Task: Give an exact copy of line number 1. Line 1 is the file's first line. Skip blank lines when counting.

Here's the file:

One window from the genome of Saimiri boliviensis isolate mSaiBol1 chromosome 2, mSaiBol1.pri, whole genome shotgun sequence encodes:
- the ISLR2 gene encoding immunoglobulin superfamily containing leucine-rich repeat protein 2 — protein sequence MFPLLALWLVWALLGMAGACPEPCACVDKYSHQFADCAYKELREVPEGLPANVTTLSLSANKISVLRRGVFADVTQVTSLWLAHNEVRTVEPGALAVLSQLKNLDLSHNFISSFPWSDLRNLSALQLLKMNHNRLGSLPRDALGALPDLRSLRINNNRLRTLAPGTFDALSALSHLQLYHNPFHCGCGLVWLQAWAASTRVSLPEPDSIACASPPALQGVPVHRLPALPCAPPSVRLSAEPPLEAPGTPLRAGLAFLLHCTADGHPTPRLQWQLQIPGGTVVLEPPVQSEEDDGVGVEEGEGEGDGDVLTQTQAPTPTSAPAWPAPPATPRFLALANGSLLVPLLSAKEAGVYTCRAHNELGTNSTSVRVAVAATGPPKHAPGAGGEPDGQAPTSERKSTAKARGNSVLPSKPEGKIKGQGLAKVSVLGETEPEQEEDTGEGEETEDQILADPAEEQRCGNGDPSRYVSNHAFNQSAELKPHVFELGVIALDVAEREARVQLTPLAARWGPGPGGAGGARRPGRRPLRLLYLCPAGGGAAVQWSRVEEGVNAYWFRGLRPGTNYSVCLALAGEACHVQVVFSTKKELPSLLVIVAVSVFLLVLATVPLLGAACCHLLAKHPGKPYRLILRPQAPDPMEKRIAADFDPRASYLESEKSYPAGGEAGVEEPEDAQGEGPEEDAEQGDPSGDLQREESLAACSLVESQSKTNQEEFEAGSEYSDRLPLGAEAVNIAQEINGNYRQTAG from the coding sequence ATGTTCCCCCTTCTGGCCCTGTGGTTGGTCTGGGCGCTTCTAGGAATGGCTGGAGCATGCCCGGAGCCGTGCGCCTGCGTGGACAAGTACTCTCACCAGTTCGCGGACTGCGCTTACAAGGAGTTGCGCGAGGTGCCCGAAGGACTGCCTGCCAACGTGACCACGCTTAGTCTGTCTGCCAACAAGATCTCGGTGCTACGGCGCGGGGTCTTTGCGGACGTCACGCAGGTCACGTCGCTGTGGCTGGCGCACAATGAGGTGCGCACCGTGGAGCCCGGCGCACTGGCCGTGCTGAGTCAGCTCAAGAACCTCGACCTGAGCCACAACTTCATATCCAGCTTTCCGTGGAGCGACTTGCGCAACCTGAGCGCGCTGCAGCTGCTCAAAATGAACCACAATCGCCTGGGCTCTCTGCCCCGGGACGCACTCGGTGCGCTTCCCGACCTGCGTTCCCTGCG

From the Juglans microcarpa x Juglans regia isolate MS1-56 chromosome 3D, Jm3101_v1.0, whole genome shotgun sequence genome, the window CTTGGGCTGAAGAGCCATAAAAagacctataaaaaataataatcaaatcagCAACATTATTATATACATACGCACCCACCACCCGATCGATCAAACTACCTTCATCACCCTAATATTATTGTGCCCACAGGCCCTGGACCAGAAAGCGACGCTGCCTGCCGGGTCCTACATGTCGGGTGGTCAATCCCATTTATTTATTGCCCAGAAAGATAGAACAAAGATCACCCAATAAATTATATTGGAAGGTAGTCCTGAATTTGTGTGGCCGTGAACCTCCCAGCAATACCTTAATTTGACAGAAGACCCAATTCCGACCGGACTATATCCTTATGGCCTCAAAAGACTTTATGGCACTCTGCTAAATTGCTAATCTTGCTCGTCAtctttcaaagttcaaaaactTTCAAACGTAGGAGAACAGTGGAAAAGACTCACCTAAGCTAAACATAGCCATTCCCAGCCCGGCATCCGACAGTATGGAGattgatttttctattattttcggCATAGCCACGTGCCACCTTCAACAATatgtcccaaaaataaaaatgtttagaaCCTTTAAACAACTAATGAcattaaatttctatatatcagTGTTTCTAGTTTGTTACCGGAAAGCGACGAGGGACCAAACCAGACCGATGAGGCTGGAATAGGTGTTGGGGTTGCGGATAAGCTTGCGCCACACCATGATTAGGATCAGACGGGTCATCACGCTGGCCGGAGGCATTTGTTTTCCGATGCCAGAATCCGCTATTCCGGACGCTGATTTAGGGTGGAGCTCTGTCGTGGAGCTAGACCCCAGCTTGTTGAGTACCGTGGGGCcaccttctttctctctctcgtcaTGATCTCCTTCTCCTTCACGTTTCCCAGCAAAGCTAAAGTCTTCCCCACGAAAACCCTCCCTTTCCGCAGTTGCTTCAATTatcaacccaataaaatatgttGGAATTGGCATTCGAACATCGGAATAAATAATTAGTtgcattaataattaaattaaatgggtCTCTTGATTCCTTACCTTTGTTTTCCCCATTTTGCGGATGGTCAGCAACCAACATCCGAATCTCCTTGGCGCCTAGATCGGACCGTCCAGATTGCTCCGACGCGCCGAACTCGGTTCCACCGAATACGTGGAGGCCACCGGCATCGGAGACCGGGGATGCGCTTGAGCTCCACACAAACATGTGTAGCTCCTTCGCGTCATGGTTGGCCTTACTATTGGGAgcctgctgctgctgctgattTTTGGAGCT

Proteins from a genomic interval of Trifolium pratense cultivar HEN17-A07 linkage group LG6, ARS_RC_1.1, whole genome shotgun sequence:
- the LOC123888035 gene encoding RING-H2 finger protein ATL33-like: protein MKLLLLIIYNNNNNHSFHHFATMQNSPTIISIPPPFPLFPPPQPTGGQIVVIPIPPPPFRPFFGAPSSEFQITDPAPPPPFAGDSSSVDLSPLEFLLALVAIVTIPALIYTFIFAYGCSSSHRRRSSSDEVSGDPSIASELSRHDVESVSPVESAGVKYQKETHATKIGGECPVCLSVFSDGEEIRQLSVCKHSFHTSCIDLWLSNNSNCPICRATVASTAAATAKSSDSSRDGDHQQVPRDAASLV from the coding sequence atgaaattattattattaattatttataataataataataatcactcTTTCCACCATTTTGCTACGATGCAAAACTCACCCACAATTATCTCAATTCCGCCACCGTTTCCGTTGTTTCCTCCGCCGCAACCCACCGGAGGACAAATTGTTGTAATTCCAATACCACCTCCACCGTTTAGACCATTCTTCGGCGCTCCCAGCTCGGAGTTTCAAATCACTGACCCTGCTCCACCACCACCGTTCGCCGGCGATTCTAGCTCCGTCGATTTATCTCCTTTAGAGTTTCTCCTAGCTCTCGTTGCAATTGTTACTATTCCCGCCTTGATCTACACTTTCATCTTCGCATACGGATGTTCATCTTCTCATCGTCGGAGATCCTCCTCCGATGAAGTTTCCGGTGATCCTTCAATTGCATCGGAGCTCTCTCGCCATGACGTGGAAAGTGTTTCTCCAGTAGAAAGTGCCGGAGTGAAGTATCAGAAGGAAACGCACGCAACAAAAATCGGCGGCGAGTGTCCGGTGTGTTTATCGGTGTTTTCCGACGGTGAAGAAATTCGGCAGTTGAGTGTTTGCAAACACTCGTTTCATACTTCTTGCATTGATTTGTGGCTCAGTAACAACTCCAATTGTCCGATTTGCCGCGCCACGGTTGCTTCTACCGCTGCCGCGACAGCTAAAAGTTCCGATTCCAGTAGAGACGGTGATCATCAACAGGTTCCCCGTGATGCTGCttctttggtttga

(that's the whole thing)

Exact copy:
One window from the genome of Saimiri boliviensis isolate mSaiBol1 chromosome 2, mSaiBol1.pri, whole genome shotgun sequence encodes: